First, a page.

No, Italians do not organise any egg hunt and they do not decorate eggs, even though these typical English habits fascinate some of us as well.
However, there are plenty of Easter traditions in Italy that go back in the past, not only related to the Christian background. Here’s a list of just some of them:
1. Easter eggs and colomba
Food is one of the leading themes when it comes to Easter (Pasqua in Italian). During the Holy Week (Settimana Santa) the must-try desserts are Easter chocolate eggs and colomba (literally dove). Pastry shops and supermarkets are piled high with them. Invented in Milan around 1930, colomba is a kind of bread, Easter version of the two famous Italian Christmas desserts, panettone and pandoro. Colomba’s dough is similar to panettone, but it is topped with pearl sugar and almonds and dove-shaped.
2. Pasqua and Pasquetta
Easter lunch features a never ending series of courses, among which lamb, that for Christians represents Christ. However, there is more food to come on Pasquetta (literally ‘Little Easter’, i.e. Easter Monday). The usual good weather allows families to take short trips and have open air barbecue, a must during Pasquetta.
3. Scoppio del carro
Scoppio del carro (literally ‘the burst of the carriage’) takes place every Easter Sunday in Piazza del Duomo in Florence. During the Mass, the archbishop lights a dove-shaped flare that is connected to an antique carriage. The carriage itself is packed with fireworks. The burst symbolizes the spread of the blessed fire on the city, a tradition dating back to the XI century. The successfull explosion is believed to guarantee a good year ahead.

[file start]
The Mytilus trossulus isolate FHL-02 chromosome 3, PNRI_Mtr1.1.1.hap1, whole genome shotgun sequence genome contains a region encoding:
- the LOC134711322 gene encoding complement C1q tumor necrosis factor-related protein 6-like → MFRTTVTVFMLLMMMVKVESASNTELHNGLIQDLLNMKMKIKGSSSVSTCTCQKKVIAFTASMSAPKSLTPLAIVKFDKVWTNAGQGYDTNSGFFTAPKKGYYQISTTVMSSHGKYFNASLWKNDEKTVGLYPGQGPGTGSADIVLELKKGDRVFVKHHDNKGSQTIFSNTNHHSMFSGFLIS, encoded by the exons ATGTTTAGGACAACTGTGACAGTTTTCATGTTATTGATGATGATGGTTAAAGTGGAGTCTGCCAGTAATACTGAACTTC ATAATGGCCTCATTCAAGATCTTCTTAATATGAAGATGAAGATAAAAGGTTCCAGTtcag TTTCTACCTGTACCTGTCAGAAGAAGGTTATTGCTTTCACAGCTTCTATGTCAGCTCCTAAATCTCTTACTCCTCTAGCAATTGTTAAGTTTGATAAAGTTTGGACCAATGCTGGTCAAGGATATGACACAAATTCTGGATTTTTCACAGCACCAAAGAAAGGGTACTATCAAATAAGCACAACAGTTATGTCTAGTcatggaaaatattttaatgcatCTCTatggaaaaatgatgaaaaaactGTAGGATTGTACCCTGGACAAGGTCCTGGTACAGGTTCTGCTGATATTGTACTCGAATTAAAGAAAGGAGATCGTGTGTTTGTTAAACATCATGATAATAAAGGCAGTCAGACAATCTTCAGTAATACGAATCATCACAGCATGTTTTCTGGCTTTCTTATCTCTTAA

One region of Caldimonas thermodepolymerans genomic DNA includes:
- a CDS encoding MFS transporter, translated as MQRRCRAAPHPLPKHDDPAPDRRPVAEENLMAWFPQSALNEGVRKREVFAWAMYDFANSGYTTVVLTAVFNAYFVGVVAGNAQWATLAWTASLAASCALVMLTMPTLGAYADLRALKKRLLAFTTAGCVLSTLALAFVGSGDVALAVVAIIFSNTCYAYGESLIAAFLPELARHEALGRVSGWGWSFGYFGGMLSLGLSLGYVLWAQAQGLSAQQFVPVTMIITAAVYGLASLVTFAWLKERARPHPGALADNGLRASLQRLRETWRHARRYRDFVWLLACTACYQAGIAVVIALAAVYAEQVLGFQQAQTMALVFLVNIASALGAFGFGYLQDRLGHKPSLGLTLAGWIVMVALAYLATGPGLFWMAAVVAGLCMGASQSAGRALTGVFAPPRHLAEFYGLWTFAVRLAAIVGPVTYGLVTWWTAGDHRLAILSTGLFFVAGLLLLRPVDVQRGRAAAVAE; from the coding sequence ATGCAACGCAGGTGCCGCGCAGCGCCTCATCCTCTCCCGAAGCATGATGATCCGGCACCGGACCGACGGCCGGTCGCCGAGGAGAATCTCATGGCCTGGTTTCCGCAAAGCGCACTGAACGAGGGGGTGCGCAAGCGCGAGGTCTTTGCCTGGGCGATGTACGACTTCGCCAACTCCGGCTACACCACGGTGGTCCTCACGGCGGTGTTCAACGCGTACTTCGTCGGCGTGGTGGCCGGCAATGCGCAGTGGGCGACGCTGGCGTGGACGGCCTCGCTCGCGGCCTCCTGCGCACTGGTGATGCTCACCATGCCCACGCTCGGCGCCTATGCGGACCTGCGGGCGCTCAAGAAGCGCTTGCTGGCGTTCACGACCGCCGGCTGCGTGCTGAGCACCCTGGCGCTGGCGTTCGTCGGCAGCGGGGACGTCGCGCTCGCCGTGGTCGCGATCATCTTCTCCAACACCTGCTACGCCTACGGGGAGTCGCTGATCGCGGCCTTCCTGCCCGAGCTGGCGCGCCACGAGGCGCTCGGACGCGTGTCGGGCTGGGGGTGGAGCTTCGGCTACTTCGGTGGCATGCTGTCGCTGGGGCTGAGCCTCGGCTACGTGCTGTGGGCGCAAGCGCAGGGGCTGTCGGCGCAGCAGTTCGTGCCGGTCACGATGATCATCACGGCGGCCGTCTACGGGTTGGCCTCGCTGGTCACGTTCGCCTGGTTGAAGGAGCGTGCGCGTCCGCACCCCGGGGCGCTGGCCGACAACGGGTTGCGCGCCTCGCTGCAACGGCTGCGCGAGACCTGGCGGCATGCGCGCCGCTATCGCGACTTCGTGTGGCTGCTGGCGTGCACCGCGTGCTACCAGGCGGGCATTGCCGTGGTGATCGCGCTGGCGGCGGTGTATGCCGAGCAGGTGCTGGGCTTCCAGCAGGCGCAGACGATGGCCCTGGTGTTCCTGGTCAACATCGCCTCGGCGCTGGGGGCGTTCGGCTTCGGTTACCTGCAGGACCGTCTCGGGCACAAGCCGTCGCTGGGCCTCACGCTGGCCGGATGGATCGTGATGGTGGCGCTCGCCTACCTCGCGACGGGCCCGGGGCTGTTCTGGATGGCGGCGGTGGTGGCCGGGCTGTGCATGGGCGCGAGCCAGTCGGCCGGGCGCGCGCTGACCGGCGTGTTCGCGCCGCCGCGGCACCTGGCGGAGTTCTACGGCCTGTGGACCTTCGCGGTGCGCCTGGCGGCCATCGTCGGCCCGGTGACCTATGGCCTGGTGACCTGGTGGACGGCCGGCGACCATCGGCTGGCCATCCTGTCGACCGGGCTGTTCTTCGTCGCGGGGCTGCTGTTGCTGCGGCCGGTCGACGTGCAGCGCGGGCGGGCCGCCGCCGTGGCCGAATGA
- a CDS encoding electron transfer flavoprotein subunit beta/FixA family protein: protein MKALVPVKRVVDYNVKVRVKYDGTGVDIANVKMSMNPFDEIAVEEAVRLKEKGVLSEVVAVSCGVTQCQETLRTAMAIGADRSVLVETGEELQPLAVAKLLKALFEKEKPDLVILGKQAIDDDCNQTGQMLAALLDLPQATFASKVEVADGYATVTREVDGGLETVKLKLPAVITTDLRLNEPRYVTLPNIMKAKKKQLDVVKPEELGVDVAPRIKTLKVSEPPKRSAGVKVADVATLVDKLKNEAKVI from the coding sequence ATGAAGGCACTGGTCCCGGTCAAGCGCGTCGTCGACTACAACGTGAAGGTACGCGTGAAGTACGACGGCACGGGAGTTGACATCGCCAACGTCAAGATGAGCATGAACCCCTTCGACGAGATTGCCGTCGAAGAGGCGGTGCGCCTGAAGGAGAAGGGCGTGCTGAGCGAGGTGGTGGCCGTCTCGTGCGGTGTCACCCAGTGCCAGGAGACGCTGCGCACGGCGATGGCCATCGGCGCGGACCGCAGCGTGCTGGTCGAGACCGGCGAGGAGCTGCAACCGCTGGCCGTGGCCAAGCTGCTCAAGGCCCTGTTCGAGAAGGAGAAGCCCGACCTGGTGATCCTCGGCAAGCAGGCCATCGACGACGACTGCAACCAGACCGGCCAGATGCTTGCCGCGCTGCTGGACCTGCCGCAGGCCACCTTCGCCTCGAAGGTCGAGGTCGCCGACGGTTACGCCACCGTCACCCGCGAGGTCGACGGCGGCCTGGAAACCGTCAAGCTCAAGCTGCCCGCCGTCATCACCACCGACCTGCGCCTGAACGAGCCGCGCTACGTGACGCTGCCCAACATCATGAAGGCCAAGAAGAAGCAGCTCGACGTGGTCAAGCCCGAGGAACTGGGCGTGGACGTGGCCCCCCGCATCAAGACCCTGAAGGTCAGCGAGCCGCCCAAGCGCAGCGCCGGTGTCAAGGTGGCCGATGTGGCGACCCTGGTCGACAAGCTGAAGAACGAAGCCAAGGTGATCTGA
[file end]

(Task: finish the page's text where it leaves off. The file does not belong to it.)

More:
4. Holy Processions
The strict relationship between Italy and Christianity comes out with the several religious ceremonies taking place in towns across Italy during the Holy Week, like the Holy Supper, the Washing of the Feet, the Crucifixion Scene and many more. One of the largest is the Good Friday procession through the streets of Enna, a small town in central Italy. During the procession, in which nearly 2,500 friars wearing their typical cowls take part, people carry the statue of the Virgin Mary and Jesus to commemorate the crucifixion.
5. Misteri di Trapani
This is the second longest Easter parade in Italy (it comes just after Saint Efisio’s celebrations that last four days), lasting 24 hours. The procession starts on Good Friday in the streets of Trapani (Sicily). It dates back more than 400 hundred years and its origin is Spanish. In fact, it has lots of elements in common with Andalusian ceremonies. The ‘Misteri‘ (mysteries) are twenty artistic representations of Christ’s Passion and Death. The members of twenty religious group carry wooden sculptures representing biblical scenes and made by artisans in XVII and XVIII century.